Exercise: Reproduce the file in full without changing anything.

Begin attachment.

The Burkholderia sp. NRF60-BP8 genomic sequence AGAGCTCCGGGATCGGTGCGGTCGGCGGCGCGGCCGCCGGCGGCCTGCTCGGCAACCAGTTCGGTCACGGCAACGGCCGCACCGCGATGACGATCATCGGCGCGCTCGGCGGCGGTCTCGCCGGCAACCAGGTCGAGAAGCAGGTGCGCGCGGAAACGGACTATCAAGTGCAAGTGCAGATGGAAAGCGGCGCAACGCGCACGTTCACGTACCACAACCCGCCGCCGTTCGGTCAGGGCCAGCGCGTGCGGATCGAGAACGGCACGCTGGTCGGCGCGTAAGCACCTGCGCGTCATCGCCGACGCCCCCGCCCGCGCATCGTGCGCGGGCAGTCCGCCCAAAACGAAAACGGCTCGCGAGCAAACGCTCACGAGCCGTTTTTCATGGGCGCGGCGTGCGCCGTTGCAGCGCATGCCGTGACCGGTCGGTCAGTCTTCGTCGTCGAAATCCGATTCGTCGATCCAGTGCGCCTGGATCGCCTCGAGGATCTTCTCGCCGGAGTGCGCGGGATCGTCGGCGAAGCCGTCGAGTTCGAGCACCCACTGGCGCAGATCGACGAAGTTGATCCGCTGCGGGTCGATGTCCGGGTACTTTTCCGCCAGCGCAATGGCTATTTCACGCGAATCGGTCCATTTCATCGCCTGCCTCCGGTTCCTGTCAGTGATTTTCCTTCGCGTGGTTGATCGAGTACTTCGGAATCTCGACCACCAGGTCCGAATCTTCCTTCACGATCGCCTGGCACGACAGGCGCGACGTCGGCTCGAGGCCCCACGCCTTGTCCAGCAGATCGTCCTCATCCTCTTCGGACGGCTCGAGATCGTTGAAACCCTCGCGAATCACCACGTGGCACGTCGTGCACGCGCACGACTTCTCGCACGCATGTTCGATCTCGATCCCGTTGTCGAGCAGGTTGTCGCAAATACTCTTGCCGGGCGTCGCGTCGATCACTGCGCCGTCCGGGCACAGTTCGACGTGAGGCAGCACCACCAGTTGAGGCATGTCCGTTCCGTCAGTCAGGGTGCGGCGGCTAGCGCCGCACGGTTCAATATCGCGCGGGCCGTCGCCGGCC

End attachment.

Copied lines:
The Burkholderia sp. NRF60-BP8 genomic sequence AGAGCTCCGGGATCGGTGCGGTCGGCGGCGCGGCCGCCGGCGGCCTGCTCGGCAACCAGTTCGGTCACGGCAACGGCCGCACCGCGATGACGATCATCGGCGCGCTCGGCGGCGGTCTCGCCGGCAACCAGGTCGAGAAGCAGGTGCGCGCGGAAACGGACTATCAAGTGCAAGTGCAGATGGAAAGCGGCGCAACGCGCACGTTCACGTACCACAACCCGCCGCCGTTCGGTCAGGGCCAGCGCGTGCGGATCGAGAACGGCACGCTGGTCGGCGCGTAAGCACCTGCGCGTCATCGCCGACGCCCCCGCCCGCGCATCGTGCGCGGGCAGTCCGCCCAAAACGAAAACGGCTCGCGAGCAAACGCTCACGAGCCGTTTTTCATGGGCGCGGCGTGCGCCGTTGCAGCGCATGCCGTGACCGGTCGGTCAGTCTTCGTCGTCGAAATCCGATTCGTCGATCCAGTGCGCCTGGATCGCCTCGAGGATCTTCTCGCCGGAGTGCGCGGGATCGTCGGCGAAGCCGTCGAGTTCGAGCACCCACTGGCGCAGATCGACGAAGTTGATCCGCTGCGGGTCGATGTCCGGGTACTTTTCCGCCAGCGCAATGGCTATTTCACGCGAATCGGTCCATTTCATCGCCTGCCTCCGGTTCCTGTCAGTGATTTTCCTTCGCGTGGTTGATCGAGTACTTCGGAATCTCGACCACCAGGTCCGAATCTTCCTTCACGATCGCCTGGCACGACAGGCGCGACGTCGGCTCGAGGCCCCACGCCTTGTCCAGCAGATCGTCCTCATCCTCTTCGGACGGCTCGAGATCGTTGAAACCCTCGCGAATCACCACGTGGCACGTCGTGCACGCGCACGACTTCTCGCACGCATGTTCGATCTCGATCCCGTTGTCGAGCAGGTTGTCGCAAATACTCTTGCCGGGCGTCGCGTCGATCACTGCGCCGTCCGGGCACAGTTCGACGTGAGGCAGCACCACCAGTTGAGGCATGTCCGTTCCGTCAGTCAGGGTGCGGCGGCTAGCGCCGCACGGTTCAATATCGCGCGGGCCGTCGCCGGCC